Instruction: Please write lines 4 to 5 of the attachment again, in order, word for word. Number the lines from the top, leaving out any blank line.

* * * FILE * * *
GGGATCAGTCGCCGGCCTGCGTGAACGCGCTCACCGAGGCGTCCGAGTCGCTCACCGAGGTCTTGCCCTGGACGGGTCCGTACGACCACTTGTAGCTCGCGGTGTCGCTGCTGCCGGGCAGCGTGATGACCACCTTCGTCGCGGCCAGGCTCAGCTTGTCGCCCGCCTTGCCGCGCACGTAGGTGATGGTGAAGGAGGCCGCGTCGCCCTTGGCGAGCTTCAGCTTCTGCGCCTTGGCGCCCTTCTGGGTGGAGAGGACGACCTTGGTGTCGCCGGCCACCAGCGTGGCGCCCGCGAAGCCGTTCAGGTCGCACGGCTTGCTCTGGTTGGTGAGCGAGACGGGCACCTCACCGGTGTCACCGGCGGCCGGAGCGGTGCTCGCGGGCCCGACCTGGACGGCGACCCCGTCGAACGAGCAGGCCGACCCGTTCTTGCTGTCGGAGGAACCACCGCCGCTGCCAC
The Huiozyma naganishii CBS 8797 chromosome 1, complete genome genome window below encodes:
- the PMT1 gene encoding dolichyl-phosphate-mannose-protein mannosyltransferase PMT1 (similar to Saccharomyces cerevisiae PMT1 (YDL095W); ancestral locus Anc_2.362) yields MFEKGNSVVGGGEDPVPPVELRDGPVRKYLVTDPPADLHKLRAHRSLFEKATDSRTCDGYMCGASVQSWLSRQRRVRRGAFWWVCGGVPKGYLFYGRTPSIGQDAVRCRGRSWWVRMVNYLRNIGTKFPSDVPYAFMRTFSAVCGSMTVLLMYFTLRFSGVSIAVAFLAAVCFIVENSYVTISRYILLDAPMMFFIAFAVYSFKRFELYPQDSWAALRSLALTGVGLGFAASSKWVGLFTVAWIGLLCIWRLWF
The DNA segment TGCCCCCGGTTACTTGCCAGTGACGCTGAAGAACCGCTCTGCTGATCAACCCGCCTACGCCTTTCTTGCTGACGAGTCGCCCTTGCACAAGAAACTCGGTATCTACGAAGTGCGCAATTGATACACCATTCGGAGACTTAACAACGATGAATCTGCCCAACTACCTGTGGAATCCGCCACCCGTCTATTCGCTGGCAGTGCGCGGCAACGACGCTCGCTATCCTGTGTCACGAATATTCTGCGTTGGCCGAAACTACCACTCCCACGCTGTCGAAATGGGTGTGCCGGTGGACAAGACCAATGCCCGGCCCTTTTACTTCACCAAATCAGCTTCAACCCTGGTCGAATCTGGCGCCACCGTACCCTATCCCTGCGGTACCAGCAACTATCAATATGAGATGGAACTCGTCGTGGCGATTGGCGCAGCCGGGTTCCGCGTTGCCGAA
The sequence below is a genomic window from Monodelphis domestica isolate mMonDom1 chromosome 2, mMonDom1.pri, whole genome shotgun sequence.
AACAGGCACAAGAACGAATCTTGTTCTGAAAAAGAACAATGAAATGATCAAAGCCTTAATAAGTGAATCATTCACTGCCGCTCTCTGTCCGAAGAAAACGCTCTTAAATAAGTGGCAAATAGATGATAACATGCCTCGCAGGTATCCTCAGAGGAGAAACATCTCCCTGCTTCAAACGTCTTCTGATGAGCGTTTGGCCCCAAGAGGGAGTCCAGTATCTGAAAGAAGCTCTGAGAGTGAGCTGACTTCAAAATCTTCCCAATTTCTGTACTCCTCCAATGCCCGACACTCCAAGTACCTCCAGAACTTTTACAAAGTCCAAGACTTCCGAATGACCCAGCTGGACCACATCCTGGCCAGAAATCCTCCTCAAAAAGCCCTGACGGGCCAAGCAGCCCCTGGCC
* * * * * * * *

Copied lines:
The DNA segment TGCCCCCGGTTACTTGCCAGTGACGCTGAAGAACCGCTCTGCTGATCAACCCGCCTACGCCTTTCTTGCTGACGAGTCGCCCTTGCACAAGAAACTCGGTATCTACGAAGTGCGCAATTGATACACCATTCGGAGACTTAACAACGATGAATCTGCCCAACTACCTGTGGAATCCGCCACCCGTCTATTCGCTGGCAGTGCGCGGCAACGACGCTCGCTATCCTGTGTCACGAATATTCTGCGTTGGCCGAAACTACCACTCCCACGCTGTCGAAATGGGTGTGCCGGTGGACAAGACCAATGCCCGGCCCTTTTACTTCACCAAATCAGCTTCAACCCTGGTCGAATCTGGCGCCACCGTACCCTATCCCTGCGGTACCAGCAACTATCAATATGAGATGGAACTCGTCGTGGCGATTGGCGCAGCCGGGTTCCGCGTTGCCGAA
The sequence below is a genomic window from Monodelphis domestica isolate mMonDom1 chromosome 2, mMonDom1.pri, whole genome shotgun sequence.